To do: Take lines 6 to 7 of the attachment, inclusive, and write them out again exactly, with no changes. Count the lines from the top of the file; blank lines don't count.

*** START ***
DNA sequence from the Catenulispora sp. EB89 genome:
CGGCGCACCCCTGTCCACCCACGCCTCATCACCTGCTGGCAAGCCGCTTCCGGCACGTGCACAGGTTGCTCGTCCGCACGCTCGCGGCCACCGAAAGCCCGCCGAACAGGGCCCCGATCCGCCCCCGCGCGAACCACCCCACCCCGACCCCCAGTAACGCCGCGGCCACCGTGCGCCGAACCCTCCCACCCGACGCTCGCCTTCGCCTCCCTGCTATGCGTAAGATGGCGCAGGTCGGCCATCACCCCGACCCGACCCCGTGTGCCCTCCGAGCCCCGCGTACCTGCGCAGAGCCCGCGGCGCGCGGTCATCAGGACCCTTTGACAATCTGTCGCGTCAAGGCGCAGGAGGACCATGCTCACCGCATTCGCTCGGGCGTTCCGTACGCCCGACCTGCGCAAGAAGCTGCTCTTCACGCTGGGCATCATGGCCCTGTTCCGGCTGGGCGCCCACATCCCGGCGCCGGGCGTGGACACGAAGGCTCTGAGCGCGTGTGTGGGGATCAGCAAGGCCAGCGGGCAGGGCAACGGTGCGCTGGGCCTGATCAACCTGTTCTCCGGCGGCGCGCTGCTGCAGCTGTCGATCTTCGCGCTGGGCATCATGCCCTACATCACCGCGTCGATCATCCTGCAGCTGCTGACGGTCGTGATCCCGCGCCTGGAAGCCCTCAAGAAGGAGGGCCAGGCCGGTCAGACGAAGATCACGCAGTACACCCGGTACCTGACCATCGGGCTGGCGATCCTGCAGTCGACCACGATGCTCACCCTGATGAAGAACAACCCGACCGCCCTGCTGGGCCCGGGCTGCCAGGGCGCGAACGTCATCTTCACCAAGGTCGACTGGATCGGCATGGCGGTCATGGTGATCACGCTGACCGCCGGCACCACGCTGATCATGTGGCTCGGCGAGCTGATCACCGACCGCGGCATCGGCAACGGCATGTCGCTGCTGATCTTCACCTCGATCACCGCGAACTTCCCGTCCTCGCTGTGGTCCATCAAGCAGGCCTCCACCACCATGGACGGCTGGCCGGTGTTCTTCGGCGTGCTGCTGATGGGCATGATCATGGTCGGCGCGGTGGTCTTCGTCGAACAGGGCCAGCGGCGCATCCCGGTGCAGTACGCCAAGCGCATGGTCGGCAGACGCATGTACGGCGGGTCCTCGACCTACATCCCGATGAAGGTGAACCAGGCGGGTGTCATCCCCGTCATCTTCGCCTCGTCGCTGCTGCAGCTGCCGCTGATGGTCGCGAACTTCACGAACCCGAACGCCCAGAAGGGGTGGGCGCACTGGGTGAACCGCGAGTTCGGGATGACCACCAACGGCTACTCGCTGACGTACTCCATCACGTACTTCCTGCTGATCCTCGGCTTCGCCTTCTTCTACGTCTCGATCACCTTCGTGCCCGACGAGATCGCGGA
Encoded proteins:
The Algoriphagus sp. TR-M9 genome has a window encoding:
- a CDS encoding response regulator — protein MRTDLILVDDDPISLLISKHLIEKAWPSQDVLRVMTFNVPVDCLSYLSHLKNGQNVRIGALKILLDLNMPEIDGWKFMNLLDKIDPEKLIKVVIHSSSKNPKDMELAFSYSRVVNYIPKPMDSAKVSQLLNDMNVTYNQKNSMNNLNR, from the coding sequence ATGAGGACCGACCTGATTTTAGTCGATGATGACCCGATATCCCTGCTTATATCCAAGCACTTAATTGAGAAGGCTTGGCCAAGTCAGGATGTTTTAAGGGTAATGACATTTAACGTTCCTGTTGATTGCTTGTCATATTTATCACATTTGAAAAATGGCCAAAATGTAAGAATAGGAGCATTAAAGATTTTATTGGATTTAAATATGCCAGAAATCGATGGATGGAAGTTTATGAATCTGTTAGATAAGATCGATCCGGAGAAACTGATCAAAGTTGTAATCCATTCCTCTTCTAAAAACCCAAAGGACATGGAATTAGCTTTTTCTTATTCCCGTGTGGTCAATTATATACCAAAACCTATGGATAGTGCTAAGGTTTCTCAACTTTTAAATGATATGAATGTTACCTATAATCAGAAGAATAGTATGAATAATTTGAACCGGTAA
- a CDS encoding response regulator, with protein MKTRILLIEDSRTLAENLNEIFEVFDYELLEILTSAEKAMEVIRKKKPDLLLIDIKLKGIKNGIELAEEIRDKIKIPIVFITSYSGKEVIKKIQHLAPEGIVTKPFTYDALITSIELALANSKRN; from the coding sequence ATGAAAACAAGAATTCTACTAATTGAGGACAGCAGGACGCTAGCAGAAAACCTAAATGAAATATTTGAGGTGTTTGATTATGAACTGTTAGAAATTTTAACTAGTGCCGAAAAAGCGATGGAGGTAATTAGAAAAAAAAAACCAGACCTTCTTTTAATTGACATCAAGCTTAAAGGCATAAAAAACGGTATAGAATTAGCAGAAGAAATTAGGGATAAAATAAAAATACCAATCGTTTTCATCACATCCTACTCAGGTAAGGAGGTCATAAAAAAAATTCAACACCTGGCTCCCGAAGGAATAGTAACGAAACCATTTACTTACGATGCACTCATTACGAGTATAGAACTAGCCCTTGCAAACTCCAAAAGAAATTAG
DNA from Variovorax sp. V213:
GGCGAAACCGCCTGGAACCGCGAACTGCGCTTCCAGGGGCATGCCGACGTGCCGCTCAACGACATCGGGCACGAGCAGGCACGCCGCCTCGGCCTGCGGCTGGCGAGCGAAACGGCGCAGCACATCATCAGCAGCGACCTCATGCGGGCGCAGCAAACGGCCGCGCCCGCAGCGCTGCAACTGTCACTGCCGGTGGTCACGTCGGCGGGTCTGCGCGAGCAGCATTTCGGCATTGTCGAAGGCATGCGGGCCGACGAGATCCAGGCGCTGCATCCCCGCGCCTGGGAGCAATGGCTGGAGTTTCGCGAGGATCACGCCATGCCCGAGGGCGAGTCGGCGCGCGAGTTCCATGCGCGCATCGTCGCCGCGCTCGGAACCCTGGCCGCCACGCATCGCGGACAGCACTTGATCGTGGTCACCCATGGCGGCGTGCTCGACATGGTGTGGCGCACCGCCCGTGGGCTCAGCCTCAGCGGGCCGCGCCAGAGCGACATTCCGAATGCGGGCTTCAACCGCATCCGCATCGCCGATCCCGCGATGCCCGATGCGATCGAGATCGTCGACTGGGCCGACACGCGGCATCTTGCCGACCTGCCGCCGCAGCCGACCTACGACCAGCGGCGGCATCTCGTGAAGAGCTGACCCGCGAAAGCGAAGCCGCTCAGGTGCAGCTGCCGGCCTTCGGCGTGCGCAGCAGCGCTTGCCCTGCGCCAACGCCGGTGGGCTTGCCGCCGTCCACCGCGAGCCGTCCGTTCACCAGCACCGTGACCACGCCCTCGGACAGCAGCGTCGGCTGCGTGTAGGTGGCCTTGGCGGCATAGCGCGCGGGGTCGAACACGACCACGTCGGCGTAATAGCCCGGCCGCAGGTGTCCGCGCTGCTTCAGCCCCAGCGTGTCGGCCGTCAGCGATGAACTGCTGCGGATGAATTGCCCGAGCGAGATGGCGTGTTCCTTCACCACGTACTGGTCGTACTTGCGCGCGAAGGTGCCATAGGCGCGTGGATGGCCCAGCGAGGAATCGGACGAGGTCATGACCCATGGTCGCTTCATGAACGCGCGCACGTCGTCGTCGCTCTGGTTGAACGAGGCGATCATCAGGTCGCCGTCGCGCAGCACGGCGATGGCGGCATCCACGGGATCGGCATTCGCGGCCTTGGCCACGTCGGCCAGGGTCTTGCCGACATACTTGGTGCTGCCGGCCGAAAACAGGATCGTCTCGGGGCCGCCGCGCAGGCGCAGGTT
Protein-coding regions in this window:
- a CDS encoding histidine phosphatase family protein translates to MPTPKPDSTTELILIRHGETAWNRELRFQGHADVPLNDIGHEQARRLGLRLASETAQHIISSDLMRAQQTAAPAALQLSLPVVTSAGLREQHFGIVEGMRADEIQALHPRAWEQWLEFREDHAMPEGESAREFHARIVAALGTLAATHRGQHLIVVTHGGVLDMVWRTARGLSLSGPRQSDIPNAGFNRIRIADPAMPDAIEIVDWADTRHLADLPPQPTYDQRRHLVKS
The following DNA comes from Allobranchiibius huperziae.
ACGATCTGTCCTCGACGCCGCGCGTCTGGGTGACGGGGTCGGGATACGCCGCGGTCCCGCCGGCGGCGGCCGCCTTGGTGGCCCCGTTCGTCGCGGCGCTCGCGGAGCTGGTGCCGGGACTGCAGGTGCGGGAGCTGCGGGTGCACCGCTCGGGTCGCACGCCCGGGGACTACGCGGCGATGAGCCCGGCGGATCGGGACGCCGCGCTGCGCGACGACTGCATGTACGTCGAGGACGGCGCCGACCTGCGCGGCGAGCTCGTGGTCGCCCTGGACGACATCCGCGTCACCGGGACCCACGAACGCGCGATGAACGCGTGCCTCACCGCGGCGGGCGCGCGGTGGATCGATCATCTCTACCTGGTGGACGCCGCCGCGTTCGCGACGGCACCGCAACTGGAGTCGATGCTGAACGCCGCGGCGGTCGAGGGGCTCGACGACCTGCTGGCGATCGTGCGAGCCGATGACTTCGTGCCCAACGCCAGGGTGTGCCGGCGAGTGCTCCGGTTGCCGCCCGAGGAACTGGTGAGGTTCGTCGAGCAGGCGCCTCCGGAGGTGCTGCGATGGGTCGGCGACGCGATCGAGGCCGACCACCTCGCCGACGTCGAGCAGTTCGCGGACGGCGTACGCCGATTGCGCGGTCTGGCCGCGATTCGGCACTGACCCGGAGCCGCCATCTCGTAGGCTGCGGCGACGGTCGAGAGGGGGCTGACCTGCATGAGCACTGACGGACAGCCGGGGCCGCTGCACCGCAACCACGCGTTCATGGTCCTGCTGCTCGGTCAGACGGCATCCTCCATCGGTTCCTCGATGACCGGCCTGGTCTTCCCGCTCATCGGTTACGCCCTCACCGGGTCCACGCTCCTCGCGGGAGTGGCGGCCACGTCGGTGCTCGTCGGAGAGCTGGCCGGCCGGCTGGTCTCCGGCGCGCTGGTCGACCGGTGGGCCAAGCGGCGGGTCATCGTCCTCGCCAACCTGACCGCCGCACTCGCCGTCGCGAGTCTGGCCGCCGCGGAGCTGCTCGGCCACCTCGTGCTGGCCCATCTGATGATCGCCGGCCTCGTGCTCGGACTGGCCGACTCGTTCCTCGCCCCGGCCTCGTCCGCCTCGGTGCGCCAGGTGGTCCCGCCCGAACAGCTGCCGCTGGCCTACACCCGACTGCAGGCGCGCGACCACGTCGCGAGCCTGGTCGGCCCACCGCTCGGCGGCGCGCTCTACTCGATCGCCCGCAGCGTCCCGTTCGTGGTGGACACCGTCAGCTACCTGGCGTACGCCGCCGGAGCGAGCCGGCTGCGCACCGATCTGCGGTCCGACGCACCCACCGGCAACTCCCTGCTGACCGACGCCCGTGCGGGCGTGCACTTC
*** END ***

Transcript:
- a CDS encoding response regulator, with protein MKTRILLIEDSRTLAENLNEIFEVFDYELLEILTSAEKAMEVIRKKKPDLLLIDIKLKGIKNGIELAEEIRDKIKIPIVFITSYSGKEVIKKIQHLAPEGIVTKPFTYDALITSIELALANSKRN; from the coding sequence ATGAAAACAAGAATTCTACTAATTGAGGACAGCAGGACGCTAGCAGAAAACCTAAATGAAATATTTGAGGTGTTTGATTATGAACTGTTAGAAATTTTAACTAGTGCCGAAAAAGCGATGGAGGTAATTAGAAAAAAAAAACCAGACCTTCTTTTAATTGACATCAAGCTTAAAGGCATAAAAAACGGTATAGAATTAGCAGAAGAAATTAGGGATAAAATAAAAATACCAATCGTTTTCATCACATCCTACTCAGGTAAGGAGGTCATAAAAAAAATTCAACACCTGGCTCCCGAAGGAATAGTAACGAAACCATTTACTTACGATGCACTCATTACGAGTATAGAACTAGCCCTTGCAAACTCCAAAAGAAATTAG
DNA from Variovorax sp. V213: